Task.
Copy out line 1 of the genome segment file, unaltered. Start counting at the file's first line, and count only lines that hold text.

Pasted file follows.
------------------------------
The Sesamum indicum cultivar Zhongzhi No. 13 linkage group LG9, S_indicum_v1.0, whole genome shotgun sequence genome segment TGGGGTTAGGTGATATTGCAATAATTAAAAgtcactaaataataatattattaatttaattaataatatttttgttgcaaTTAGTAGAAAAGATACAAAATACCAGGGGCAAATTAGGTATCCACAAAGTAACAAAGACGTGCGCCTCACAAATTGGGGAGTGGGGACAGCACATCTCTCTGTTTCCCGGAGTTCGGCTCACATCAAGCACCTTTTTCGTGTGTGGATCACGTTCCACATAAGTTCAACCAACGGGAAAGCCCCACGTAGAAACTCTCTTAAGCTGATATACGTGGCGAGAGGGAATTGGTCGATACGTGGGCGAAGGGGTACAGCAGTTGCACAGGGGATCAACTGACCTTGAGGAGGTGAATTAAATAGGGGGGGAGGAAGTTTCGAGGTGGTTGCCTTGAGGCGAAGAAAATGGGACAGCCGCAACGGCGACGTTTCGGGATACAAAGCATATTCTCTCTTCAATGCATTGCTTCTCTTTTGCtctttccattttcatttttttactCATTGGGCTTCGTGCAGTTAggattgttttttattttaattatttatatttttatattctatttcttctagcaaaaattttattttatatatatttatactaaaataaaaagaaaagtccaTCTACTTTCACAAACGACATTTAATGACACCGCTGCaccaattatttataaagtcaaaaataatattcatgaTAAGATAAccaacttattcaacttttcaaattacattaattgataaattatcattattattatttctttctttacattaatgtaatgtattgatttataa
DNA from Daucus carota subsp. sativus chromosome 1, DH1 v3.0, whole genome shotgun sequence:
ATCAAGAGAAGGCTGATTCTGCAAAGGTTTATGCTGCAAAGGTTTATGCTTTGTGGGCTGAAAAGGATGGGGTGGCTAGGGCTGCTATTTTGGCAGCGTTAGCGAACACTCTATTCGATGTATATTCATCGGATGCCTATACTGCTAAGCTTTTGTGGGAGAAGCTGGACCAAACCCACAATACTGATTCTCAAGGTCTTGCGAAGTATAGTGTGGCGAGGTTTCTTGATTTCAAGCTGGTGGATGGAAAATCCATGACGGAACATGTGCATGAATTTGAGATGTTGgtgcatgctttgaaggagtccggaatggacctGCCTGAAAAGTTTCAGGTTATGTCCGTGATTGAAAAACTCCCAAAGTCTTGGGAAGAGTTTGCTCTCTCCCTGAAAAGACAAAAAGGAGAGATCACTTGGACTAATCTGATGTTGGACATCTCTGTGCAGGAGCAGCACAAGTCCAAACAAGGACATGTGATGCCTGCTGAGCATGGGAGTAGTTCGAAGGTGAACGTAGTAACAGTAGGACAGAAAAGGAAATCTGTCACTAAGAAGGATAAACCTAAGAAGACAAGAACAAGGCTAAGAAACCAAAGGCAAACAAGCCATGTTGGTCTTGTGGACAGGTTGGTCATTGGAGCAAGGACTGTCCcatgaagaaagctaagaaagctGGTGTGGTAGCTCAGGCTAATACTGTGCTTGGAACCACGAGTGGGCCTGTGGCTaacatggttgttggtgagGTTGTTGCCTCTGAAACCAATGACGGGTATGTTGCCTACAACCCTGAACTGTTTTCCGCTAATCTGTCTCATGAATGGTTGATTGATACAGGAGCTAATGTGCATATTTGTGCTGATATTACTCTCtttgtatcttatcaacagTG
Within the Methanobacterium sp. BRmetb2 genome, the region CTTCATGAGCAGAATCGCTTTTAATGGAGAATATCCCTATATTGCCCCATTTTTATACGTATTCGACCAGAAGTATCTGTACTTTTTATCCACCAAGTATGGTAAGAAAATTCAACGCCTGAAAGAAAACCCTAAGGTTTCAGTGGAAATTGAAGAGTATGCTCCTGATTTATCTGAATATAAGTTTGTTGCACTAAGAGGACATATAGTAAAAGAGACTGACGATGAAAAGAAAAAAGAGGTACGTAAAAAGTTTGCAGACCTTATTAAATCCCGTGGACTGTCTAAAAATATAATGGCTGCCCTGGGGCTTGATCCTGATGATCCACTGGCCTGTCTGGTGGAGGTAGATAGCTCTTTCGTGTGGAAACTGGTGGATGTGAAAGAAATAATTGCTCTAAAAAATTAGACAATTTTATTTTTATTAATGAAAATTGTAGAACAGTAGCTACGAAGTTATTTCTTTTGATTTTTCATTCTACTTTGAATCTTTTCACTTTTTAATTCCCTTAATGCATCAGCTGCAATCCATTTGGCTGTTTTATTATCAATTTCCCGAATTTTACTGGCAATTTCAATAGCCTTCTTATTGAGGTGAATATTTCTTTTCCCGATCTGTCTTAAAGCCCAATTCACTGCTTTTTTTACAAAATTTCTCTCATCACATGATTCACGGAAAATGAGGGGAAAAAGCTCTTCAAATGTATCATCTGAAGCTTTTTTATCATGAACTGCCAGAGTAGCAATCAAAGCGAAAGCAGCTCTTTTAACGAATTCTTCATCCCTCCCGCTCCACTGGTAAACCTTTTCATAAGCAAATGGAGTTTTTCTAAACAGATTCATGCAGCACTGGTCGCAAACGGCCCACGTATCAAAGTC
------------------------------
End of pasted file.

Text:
The Sesamum indicum cultivar Zhongzhi No. 13 linkage group LG9, S_indicum_v1.0, whole genome shotgun sequence genome segment TGGGGTTAGGTGATATTGCAATAATTAAAAgtcactaaataataatattattaatttaattaataatatttttgttgcaaTTAGTAGAAAAGATACAAAATACCAGGGGCAAATTAGGTATCCACAAAGTAACAAAGACGTGCGCCTCACAAATTGGGGAGTGGGGACAGCACATCTCTCTGTTTCCCGGAGTTCGGCTCACATCAAGCACCTTTTTCGTGTGTGGATCACGTTCCACATAAGTTCAACCAACGGGAAAGCCCCACGTAGAAACTCTCTTAAGCTGATATACGTGGCGAGAGGGAATTGGTCGATACGTGGGCGAAGGGGTACAGCAGTTGCACAGGGGATCAACTGACCTTGAGGAGGTGAATTAAATAGGGGGGGAGGAAGTTTCGAGGTGGTTGCCTTGAGGCGAAGAAAATGGGACAGCCGCAACGGCGACGTTTCGGGATACAAAGCATATTCTCTCTTCAATGCATTGCTTCTCTTTTGCtctttccattttcatttttttactCATTGGGCTTCGTGCAGTTAggattgttttttattttaattatttatatttttatattctatttcttctagcaaaaattttattttatatatatttatactaaaataaaaagaaaagtccaTCTACTTTCACAAACGACATTTAATGACACCGCTGCaccaattatttataaagtcaaaaataatattcatgaTAAGATAAccaacttattcaacttttcaaattacattaattgataaattatcattattattatttctttctttacattaatgtaatgtattgatttataa